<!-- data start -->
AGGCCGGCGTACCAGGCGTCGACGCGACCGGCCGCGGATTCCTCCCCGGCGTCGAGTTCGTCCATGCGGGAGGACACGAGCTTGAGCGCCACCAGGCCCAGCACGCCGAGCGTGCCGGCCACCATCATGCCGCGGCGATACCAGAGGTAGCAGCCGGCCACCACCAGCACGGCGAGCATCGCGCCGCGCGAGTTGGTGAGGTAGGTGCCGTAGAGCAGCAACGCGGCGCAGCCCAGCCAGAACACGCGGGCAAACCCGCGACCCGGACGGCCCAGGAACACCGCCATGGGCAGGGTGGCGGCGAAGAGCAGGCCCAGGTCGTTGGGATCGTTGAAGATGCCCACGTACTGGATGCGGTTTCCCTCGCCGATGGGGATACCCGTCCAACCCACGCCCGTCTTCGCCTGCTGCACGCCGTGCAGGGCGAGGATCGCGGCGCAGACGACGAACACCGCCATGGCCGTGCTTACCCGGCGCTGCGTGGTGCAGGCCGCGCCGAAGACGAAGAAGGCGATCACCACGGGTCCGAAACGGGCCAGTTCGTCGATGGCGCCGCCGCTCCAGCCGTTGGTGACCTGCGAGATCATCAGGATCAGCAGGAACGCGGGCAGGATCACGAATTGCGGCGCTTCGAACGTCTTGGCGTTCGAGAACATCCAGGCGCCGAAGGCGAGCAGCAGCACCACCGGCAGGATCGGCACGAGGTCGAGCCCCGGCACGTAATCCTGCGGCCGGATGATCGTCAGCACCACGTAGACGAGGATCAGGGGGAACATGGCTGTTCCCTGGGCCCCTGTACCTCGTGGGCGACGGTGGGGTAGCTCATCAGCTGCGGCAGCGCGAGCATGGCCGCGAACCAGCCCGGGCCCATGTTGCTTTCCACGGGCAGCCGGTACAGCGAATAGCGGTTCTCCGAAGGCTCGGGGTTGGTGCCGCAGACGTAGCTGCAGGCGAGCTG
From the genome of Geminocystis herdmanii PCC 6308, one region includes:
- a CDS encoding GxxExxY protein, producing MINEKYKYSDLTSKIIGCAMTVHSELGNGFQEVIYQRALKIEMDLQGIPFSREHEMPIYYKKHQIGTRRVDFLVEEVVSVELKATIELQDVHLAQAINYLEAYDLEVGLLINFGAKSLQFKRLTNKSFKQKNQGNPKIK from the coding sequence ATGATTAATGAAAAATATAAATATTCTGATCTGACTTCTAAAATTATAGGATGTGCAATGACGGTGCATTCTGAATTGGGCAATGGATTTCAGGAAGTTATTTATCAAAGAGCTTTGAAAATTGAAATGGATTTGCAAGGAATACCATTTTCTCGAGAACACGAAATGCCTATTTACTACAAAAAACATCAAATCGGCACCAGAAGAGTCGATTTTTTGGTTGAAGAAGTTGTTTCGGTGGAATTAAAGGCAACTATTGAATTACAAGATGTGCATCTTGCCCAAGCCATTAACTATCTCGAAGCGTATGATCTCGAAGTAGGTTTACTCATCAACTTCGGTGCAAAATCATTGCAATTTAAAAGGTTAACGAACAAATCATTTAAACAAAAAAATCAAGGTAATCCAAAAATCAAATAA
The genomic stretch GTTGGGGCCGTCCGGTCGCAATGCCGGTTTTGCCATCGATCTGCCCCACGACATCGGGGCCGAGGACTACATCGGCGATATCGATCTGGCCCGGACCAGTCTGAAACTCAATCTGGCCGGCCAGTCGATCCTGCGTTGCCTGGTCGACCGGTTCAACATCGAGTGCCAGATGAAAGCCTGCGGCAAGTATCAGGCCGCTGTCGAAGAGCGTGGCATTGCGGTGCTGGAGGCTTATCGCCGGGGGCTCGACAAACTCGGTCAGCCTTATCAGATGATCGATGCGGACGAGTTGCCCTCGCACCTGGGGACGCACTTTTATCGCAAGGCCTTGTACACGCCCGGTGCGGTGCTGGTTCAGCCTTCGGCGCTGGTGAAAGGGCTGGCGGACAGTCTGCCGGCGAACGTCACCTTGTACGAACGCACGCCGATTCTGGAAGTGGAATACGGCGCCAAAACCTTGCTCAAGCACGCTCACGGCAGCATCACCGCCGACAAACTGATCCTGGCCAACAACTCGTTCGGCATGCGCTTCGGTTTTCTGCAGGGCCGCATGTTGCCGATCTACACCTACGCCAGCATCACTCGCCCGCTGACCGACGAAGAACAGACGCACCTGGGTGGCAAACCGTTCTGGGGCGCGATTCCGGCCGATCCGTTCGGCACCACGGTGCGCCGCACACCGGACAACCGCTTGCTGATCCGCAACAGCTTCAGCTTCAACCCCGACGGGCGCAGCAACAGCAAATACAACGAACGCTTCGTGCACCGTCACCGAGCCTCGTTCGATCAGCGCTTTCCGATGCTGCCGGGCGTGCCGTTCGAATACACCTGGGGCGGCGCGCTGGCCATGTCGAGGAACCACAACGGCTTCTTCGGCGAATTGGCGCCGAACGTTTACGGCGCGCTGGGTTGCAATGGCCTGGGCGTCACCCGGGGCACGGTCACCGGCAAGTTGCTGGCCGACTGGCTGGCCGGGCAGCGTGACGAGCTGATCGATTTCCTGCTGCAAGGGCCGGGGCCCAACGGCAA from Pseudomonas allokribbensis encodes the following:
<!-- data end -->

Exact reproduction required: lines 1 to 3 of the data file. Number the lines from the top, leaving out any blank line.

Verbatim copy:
AGGCCGGCGTACCAGGCGTCGACGCGACCGGCCGCGGATTCCTCCCCGGCGTCGAGTTCGTCCATGCGGGAGGACACGAGCTTGAGCGCCACCAGGCCCAGCACGCCGAGCGTGCCGGCCACCATCATGCCGCGGCGATACCAGAGGTAGCAGCCGGCCACCACCAGCACGGCGAGCATCGCGCCGCGCGAGTTGGTGAGGTAGGTGCCGTAGAGCAGCAACGCGGCGCAGCCCAGCCAGAACACGCGGGCAAACCCGCGACCCGGACGGCCCAGGAACACCGCCATGGGCAGGGTGGCGGCGAAGAGCAGGCCCAGGTCGTTGGGATCGTTGAAGATGCCCACGTACTGGATGCGGTTTCCCTCGCCGATGGGGATACCCGTCCAACCCACGCCCGTCTTCGCCTGCTGCACGCCGTGCAGGGCGAGGATCGCGGCGCAGACGACGAACACCGCCATGGCCGTGCTTACCCGGCGCTGCGTGGTGCAGGCCGCGCCGAAGACGAAGAAGGCGATCACCACGGGTCCGAAACGGGCCAGTTCGTCGATGGCGCCGCCGCTCCAGCCGTTGGTGACCTGCGAGATCATCAGGATCAGCAGGAACGCGGGCAGGATCACGAATTGCGGCGCTTCGAACGTCTTGGCGTTCGAGAACATCCAGGCGCCGAAGGCGAGCAGCAGCACCACCGGCAGGATCGGCACGAGGTCGAGCCCCGGCACGTAATCCTGCGGCCGGATGATCGTCAGCACCACGTAGACGAGGATCAGGGGGAACATGGCTGTTCCCTGGGCCCCTGTACCTCGTGGGCGACGGTGGGGTAGCTCATCAGCTGCGGCAGCGCGAGCATGGCCGCGAACCAGCCCGGGCCCATGTTGCTTTCCACGGGCAGCCGGTACAGCGAATAGCGGTTCTCCGAAGGCTCGGGGTTGGTGCCGCAGACGTAGCTGCAGGCGAGCTG
From the genome of Geminocystis herdmanii PCC 6308, one region includes:
- a CDS encoding GxxExxY protein, producing MINEKYKYSDLTSKIIGCAMTVHSELGNGFQEVIYQRALKIEMDLQGIPFSREHEMPIYYKKHQIGTRRVDFLVEEVVSVELKATIELQDVHLAQAINYLEAYDLEVGLLINFGAKSLQFKRLTNKSFKQKNQGNPKIK from the coding sequence ATGATTAATGAAAAATATAAATATTCTGATCTGACTTCTAAAATTATAGGATGTGCAATGACGGTGCATTCTGAATTGGGCAATGGATTTCAGGAAGTTATTTATCAAAGAGCTTTGAAAATTGAAATGGATTTGCAAGGAATACCATTTTCTCGAGAACACGAAATGCCTATTTACTACAAAAAACATCAAATCGGCACCAGAAGAGTCGATTTTTTGGTTGAAGAAGTTGTTTCGGTGGAATTAAAGGCAACTATTGAATTACAAGATGTGCATCTTGCCCAAGCCATTAACTATCTCGAAGCGTATGATCTCGAAGTAGGTTTACTCATCAACTTCGGTGCAAAATCATTGCAATTTAAAAGGTTAACGAACAAATCATTTAAACAAAAAAATCAAGGTAATCCAAAAATCAAATAA